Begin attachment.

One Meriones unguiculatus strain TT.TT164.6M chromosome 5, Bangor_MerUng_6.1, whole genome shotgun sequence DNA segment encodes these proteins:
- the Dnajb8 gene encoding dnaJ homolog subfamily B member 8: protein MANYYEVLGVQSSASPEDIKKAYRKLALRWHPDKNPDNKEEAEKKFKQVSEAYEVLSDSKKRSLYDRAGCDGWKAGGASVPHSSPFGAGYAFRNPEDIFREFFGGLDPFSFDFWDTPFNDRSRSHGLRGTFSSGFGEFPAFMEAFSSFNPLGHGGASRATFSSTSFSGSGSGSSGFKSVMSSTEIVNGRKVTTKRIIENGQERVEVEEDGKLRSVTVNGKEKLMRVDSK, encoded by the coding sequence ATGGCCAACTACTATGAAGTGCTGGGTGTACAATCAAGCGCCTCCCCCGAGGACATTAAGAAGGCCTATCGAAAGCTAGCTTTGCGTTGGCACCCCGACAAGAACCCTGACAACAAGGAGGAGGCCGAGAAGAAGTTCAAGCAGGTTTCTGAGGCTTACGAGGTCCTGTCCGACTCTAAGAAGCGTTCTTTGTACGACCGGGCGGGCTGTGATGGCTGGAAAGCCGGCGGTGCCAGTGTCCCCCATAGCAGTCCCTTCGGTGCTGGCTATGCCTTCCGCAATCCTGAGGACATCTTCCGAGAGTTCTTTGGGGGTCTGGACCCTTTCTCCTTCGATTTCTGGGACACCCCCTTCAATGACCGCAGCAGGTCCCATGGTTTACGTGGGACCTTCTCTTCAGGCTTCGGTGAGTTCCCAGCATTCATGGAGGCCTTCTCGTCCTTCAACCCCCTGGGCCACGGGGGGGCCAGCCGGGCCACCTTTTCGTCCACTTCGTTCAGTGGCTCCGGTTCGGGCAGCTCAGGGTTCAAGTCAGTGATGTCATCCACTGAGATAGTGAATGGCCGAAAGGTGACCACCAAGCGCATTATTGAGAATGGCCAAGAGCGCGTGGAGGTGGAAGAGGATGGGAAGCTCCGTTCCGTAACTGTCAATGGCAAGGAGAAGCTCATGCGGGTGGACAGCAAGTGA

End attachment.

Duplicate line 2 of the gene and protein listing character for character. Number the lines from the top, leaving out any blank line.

- the Dnajb8 gene encoding dnaJ homolog subfamily B member 8: protein MANYYEVLGVQSSASPEDIKKAYRKLALRWHPDKNPDNKEEAEKKFKQVSEAYEVLSDSKKRSLYDRAGCDGWKAGGASVPHSSPFGAGYAFRNPEDIFREFFGGLDPFSFDFWDTPFNDRSRSHGLRGTFSSGFGEFPAFMEAFSSFNPLGHGGASRATFSSTSFSGSGSGSSGFKSVMSSTEIVNGRKVTTKRIIENGQERVEVEEDGKLRSVTVNGKEKLMRVDSK, encoded by the coding sequence ATGGCCAACTACTATGAAGTGCTGGGTGTACAATCAAGCGCCTCCCCCGAGGACATTAAGAAGGCCTATCGAAAGCTAGCTTTGCGTTGGCACCCCGACAAGAACCCTGACAACAAGGAGGAGGCCGAGAAGAAGTTCAAGCAGGTTTCTGAGGCTTACGAGGTCCTGTCCGACTCTAAGAAGCGTTCTTTGTACGACCGGGCGGGCTGTGATGGCTGGAAAGCCGGCGGTGCCAGTGTCCCCCATAGCAGTCCCTTCGGTGCTGGCTATGCCTTCCGCAATCCTGAGGACATCTTCCGAGAGTTCTTTGGGGGTCTGGACCCTTTCTCCTTCGATTTCTGGGACACCCCCTTCAATGACCGCAGCAGGTCCCATGGTTTACGTGGGACCTTCTCTTCAGGCTTCGGTGAGTTCCCAGCATTCATGGAGGCCTTCTCGTCCTTCAACCCCCTGGGCCACGGGGGGGCCAGCCGGGCCACCTTTTCGTCCACTTCGTTCAGTGGCTCCGGTTCGGGCAGCTCAGGGTTCAAGTCAGTGATGTCATCCACTGAGATAGTGAATGGCCGAAAGGTGACCACCAAGCGCATTATTGAGAATGGCCAAGAGCGCGTGGAGGTGGAAGAGGATGGGAAGCTCCGTTCCGTAACTGTCAATGGCAAGGAGAAGCTCATGCGGGTGGACAGCAAGTGA